I have to say it’s been more than a wee bit eerie walking the dogs around that Fisher Farms FAA beacon the last two mornings. Nobody’s heading to the high school and the onslaught of Heartland Elementary School students is conspicuously absent.
Normally, I crave peace and quiet, but not in this case. Nobody wins when teachers go on strike.
Meanwhile, a number of readers have posed some excellent public and private questions about what the strike means for a number of possibilities going forward. So, I spoke with the D304 in this regard and here are those answers:
1. Do teachers get paid during the strike?
No. Not by the district and not by the PTO as one reader stipulated. The Geneva Education Association (the teacher’s union) may have accumulated some sort of strike fund, and nothing prohibits an ordinary citizen from holding a fundraiser, but when you’re talking about 450 Geneva teachers, those efforts won’t come close to matching their salaries.
2. Do support staff get paid during a strike?
Yes! If they show up for work, they will be reassigned to other duties and they will be paid.
Crossing guards, who are hired by the Geneva Police Department, will not be paid, because their salary is contingent on school being in session. And though I haven’t been able to get a specific answer on school bus drivers, I suspect the same goes for them.
3. Do teachers get insurance during the strike?
Yes! But the district is only obligated to maintain it only for the first month of the strike. Those premiums are generally paid on the first of the month, and since the teachers walked out the 4th, they will be insured through December 31.
That’s why most public sector strikes tend to start early in the given month.
But if the strike goes beyond December, as will likely be the case, the School Board can, and will likely, stop paying those premiums on January 1st.
As the Teamsters did on behalf of the striking Kane County probation workers last summer, the union can step in and pay the freight themselves, but that only happens when a union with deep pockets is particularly aggravated with “management.” It’s very unlikely to occur in this strike.
4. What about makeup days?
If the strike is a short one, D304 will simply make up the missed classes just as they would with snow days – at the end of the second semester. They could also cancel spring break as well. But if the strike lingers for more than two weeks, they’ll have to either tack all those days on at the end of the school year, or ask Illinois lawmakers for a waiver, but that’s a very unlikely possibility.
5. Sports and extracurricular activities
They are and will be cancelled for the duration of the strike, and any scheduled games will be forfeited. The various teams can get together and practice on their own, but that’s about it.
I’m sure I’m not nearly the only Genevan saddened at the prospect of not being able to follow the Geneva High School boys and girls basketball teams during the strike. Both were off to a very good start.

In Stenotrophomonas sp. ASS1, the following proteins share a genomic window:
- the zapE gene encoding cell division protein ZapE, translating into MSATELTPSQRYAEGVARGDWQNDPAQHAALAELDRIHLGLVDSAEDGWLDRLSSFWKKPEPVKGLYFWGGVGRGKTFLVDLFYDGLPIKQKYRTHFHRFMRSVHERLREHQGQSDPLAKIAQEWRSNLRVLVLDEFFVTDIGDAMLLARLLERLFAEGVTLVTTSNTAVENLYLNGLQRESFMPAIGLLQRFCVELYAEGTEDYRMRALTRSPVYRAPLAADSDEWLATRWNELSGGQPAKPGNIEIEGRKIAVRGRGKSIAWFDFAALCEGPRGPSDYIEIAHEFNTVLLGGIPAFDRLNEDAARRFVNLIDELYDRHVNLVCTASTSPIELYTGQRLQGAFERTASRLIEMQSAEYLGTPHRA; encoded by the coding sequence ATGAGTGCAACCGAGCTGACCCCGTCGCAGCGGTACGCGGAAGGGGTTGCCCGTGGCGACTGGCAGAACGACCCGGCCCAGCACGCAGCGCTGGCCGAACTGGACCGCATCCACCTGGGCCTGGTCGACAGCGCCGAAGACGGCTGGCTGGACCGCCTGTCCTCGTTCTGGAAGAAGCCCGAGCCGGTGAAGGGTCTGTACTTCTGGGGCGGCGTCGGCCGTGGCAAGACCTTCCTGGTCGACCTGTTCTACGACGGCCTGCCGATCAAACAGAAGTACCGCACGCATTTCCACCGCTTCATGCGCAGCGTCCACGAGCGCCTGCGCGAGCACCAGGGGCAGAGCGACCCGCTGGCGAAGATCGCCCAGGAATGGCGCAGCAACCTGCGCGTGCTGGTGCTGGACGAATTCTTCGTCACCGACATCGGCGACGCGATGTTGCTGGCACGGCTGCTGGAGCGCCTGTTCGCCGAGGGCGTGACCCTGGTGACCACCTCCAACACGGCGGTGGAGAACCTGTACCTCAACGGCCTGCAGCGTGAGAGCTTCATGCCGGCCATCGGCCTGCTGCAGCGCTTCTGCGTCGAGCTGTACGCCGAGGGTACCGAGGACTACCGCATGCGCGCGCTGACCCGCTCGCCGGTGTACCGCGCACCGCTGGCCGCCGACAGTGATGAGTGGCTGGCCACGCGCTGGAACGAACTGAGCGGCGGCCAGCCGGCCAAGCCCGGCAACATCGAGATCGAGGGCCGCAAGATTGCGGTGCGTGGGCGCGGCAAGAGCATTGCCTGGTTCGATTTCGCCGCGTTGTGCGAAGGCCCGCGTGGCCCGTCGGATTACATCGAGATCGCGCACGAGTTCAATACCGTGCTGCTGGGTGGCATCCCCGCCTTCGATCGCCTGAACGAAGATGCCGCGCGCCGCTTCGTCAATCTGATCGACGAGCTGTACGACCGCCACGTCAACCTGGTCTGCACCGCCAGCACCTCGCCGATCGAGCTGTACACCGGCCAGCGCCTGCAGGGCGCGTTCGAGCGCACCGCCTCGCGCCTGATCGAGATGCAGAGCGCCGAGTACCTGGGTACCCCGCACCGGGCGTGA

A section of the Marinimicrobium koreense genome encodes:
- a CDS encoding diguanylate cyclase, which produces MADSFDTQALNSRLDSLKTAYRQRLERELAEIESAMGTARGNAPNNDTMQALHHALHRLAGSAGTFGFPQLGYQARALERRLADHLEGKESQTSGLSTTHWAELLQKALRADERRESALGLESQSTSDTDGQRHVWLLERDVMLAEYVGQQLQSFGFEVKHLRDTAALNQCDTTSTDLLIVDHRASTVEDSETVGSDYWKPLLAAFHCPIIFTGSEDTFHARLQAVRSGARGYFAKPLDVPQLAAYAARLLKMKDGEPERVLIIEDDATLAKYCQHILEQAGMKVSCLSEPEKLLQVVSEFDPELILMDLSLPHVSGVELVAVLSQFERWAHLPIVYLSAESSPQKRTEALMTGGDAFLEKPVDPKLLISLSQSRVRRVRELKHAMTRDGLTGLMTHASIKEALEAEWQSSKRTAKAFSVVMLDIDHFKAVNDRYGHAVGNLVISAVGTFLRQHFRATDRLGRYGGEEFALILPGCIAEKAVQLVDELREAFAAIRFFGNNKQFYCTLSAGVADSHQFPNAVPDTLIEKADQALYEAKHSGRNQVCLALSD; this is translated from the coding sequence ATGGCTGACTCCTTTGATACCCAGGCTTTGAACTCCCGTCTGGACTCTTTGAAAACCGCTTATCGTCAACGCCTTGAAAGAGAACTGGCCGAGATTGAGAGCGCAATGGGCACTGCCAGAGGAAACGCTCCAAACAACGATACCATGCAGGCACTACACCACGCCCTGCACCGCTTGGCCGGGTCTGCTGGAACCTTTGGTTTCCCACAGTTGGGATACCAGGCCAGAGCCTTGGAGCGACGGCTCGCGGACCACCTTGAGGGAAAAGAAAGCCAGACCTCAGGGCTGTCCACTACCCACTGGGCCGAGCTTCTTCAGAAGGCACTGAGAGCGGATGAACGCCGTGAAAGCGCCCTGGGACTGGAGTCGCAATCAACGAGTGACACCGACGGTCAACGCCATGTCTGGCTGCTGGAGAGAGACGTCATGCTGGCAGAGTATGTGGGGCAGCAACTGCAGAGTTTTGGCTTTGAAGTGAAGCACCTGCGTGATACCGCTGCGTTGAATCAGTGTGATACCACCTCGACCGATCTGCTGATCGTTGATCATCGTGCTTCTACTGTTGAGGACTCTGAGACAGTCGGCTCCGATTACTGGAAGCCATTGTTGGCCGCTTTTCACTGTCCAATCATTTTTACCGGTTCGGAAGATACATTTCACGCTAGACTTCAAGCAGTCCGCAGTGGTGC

6. Can I keep track of the Board’s and Union’s latest offers?
Kind of! You can find the School Boards website and their latest proposal here, but the Union has balked at posting their counteroffers.
7. Is the average Geneva teacher’s salary really $124,000 a year?
No! The artificial online newspaper, “The Kane County Reporter,” that printed that bilge is run by none other than Dan Proft, the former radio show host and rightwingnut that’s done more to damage the Illinois conservative cause than all the local GOP combined. They purposefully skewed the numbers by adding administrator’s salaries into the mix.
The truth is, the average Geneva educator’s salary is $69,684.
8. How long will this strike last?
Despite my strange semi-autistic brain’s capacity to process a large set of variables in background mode, this is a really tough one. Predicting contested election outcomes is hard enough.
According to a March, 2018 Education Weekly article, there are 3 to 13 teachers’ strike in the U.S. every year, and they generally last from one day to six weeks, with Pennsylvania, Illinois, and California leading the pack. But I could find no reliable strike length average.
So, I turned to some of my favorite former newspaper managing editors, but they were completely split on the prospect. The plurality said 10 days, but others vehemently disagreed with that statistic. So, I turned to some savvy non-D304 folks as well, and their theory was at least two weeks.
But I think it’s going to be at least a month and here’s why:
- If 28 months of salary structure negotiations bore no fruit, two weeks won’t either. Talks are scheduled for this weekend, but it’s going to take more than one round to resolve this dispute.
- I have reason to believe Monday evening’s final negotiating session ended somewhat acrimoniously, and that’s never a good sign.
- With Christmas break rapidly approaching, the students would be out of school anyway.
- It will take at least a month for the teachers to finally realize that public sentiment is not behind them.
- The Board and GEA are “trying” to get together to talk, but the Board wants a new union proposal on the table first, the Union says the strike is their latest proposal, and they won’t provide a new one until the scheduled Sunday negotiation. And it you can’t come to terms on talks…
- And I have good reason to believe the Board is united in this regard, so they will likely stand their ground.
But I have to say I’m not nearly as comfortable with this strike duration forecast as I was when I predicted the walkout, and the evidence can rapidly change in these very complicated cases.
Please also understand that I provide this journalistic service at no charge, but that doesn’t mean I wouldn’t be happy to attempt to answer any strike questions you might have going forward. Meanwhile, I certainly hope the strike ends sooner than later, and this column helps Geneva parents plan for the near and summer future.